I myself have had one or two professors who seemed woefully inadequate at conveying the subject material, but instead of curling up in a ball of frustration and blame, as I might have in high school, I had to find a way to teach myself the material and make it make sense for me. Self-reliance is absolutely crucial to success in university, at least in my experience.

    • Hi Sarah,

      Thanks! I thought about your comment when I was talking to my daughter and her friend today about how some kids hit the wall in their first year of university because they’ve managed to cruise on smarts in their K-12 years. And hey… sorry you’ve got a couple of sucky profs! 😉 But I think that adapting to the people you run into is indeed an important life skill that will carry you far! Good luck with your studies!

  3. Being a teacher, a parent and an administrator I absolutely agree that students, teachers and families must share the responsibility for teaching and learning. As cliché as it sounds…it really does take a village.
    I think statements such as ‘educators have little or no control over SES or parent education’ are problematic. While we cannot directly influence these factors, we can positively impact the lives of these children. Coleman`s report of 1966 asserting that teachers and schools have influence over only 15% of student success has been {thankfully} challenged in more recent years. Cuttance (1998, pp. 1158-1159) concluded that 60% of the variation in student learning lies between classrooms or between schools. The remaining 40% is associated with the student him/herself or to random influences. This study suggests that it is imperative that educators and families work together in order to have the greatest possible impact on student success.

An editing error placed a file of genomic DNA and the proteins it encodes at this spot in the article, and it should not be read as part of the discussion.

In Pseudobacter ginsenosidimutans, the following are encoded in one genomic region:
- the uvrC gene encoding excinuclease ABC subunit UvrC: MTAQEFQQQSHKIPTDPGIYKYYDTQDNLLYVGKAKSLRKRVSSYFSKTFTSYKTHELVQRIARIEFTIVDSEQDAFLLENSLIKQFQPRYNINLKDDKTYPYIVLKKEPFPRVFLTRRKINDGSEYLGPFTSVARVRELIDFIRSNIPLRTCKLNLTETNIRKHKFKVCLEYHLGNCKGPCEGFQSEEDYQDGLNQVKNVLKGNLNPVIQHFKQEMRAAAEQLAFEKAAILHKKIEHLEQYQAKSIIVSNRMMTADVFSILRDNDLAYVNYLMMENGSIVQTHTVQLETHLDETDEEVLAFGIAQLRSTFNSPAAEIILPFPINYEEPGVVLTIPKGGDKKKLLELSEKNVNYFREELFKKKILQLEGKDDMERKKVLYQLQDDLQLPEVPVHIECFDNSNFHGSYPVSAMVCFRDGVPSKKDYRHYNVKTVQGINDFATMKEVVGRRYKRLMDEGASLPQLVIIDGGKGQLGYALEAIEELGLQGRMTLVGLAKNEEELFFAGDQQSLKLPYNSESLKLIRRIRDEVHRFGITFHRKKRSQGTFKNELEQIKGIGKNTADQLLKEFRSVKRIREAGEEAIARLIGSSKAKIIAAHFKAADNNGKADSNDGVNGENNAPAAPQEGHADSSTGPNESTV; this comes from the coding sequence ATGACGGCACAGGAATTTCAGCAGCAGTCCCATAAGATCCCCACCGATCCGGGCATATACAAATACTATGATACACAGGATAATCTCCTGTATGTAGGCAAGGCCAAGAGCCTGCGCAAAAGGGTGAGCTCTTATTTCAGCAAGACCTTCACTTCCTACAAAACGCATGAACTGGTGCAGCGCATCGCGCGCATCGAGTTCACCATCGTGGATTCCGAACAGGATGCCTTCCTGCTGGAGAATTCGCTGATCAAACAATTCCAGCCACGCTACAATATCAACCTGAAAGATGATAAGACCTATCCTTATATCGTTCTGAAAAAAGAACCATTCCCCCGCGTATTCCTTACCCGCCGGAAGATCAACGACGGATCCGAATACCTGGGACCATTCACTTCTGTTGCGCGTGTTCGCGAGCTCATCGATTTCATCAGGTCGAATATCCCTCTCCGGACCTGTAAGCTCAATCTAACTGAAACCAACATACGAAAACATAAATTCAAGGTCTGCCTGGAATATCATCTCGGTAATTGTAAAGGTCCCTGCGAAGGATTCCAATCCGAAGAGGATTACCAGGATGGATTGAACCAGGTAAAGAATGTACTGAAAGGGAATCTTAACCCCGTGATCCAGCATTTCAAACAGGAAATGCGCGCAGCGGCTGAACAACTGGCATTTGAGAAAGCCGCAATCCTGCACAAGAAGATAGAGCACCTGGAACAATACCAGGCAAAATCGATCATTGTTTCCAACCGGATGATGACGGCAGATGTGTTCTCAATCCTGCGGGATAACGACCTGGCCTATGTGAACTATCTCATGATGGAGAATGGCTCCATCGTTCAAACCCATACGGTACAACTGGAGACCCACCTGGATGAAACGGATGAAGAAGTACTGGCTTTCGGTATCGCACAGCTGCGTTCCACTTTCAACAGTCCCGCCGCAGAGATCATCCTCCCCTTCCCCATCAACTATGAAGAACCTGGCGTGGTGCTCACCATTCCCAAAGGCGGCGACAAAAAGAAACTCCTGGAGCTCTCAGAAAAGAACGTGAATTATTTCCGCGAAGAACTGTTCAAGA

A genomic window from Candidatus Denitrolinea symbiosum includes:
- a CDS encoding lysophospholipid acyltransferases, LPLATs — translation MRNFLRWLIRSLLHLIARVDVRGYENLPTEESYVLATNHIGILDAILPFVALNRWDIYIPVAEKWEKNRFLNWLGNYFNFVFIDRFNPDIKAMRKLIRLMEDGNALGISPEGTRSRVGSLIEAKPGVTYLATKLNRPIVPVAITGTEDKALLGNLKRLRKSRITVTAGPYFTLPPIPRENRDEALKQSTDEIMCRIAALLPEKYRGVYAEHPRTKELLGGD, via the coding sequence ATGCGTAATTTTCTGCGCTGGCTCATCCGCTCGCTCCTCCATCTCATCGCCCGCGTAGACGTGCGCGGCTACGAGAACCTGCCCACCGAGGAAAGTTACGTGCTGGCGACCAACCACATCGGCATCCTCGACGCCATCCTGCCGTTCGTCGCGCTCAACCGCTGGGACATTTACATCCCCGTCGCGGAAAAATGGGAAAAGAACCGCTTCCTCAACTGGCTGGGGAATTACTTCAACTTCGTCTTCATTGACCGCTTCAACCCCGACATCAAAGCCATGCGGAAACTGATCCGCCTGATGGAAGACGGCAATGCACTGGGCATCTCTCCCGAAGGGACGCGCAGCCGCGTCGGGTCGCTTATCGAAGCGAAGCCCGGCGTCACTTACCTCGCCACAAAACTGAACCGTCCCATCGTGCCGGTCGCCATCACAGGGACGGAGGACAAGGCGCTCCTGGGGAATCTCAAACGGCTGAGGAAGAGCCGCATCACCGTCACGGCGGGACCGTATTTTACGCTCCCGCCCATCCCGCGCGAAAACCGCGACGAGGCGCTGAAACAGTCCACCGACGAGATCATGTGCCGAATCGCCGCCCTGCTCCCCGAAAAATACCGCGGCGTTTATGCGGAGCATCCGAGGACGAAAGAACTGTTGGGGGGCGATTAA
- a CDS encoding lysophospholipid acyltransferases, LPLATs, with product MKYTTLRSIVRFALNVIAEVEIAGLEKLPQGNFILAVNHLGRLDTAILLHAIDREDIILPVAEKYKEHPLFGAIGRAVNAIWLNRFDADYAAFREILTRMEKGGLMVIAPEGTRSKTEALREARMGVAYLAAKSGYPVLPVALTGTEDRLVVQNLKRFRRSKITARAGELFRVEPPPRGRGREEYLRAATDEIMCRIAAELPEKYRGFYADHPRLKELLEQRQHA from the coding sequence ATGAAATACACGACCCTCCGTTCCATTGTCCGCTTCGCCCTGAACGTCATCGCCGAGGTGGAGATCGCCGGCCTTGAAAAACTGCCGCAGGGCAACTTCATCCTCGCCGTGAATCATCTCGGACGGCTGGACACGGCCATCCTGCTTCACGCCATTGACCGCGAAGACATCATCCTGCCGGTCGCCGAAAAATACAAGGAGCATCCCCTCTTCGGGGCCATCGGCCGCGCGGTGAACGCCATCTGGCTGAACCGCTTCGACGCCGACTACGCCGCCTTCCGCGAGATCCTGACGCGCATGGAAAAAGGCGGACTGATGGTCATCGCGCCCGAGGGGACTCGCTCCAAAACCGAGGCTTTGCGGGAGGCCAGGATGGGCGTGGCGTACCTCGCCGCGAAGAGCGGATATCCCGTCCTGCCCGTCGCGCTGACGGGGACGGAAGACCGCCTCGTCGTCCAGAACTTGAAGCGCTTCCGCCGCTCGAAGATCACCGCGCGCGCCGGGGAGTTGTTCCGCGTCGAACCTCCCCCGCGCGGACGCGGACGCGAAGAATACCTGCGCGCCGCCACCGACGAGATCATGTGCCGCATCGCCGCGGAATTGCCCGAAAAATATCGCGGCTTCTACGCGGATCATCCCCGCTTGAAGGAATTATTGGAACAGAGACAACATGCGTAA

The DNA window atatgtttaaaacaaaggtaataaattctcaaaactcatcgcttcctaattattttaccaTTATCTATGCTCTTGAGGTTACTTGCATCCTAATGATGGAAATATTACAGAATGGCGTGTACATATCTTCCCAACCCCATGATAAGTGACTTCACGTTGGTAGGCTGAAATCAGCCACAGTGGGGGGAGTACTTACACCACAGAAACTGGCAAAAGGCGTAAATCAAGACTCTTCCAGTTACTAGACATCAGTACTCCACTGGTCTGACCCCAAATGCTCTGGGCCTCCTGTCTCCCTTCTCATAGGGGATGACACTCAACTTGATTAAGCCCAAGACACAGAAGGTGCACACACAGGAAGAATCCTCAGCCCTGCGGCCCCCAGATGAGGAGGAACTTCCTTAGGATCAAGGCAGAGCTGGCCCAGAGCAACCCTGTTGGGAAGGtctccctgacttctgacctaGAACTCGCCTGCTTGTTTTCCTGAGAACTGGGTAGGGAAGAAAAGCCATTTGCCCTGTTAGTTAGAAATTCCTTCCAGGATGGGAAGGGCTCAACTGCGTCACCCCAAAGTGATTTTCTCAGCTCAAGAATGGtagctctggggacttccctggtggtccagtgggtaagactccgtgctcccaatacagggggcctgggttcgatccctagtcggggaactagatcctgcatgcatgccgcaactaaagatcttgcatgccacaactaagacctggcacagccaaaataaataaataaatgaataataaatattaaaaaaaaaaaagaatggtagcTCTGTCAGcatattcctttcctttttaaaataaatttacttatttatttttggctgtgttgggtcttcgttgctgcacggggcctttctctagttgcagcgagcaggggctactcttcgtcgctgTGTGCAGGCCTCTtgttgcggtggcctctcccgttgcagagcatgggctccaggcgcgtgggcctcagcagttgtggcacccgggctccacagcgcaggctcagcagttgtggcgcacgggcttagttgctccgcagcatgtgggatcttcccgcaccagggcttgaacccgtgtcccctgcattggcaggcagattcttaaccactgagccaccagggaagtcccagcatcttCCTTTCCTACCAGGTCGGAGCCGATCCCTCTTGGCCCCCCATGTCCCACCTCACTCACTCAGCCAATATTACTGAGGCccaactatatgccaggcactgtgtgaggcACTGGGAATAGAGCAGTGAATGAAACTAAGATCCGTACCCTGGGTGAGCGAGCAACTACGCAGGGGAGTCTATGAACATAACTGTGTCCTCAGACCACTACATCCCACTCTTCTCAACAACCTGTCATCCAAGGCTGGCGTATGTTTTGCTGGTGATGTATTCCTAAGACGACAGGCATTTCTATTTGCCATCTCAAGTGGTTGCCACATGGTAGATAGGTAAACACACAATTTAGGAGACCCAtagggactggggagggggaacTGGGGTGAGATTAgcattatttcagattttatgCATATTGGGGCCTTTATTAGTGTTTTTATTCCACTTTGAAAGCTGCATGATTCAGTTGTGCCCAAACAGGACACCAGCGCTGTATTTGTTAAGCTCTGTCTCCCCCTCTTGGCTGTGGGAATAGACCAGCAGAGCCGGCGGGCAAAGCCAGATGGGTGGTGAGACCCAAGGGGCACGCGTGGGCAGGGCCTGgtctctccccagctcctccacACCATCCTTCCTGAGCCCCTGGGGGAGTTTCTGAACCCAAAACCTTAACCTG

As educators, we have the ability and the moral obligation to challenge opinions and actions that perpetuate inequity for students from low SES or marginalized minority groups. I think that the goals of education are misplaced, and are disadvantageous to students of low SES and minority groups. We {sadly} judge the worth of children based on how they perform on standardized tests, and then we judge the teachers and schools the same way.
    It would be far more meaningful and advantageous for all students if we took a long critical look at what we are doing in school to perpetuate inequities that preclude success for certain groups of children.
    It’s dangerous to assume that we have little or no impact over how certain children will perform in school. If ‘Little Johnny comes to school and we’ve already decided he can’t/won’t succeed because of his background, then he can’t or won’t succeed.
    Rather than expending effort deciding where the blame shall lie, let’s work towards removing inequities and working with families and the community toward success for all students.

    • Thanks, Theresa, for your really thoughtful response. I’d stand by my case that schools really *don’t* have any control over the lives that students have outside of school, but this doesn’t mean that schools have no control over how they *respond* to these conditions! I think you add a really important point here: that schools mustn’t give up on kids who face challenges. I also agree with you that the “blame game” is ultimately fruitless, but I do get frustrated when schools and teachers are not supported. Teachers know “it takes a village,” but not everyone recognizes that the well-being of our kids is a collective responsibility.

  4. Your comments are refreshing and very true. I was raised in poverty and told by my parents that I was stupid so I was late in attending university because, for a long while, I believed them. My mother died when I was 9 months old and my childhood can only be described as abusive and grim. I was a single parent for 14 years. I finished my BEd after becoming a single parent and my Masters after my children were raised.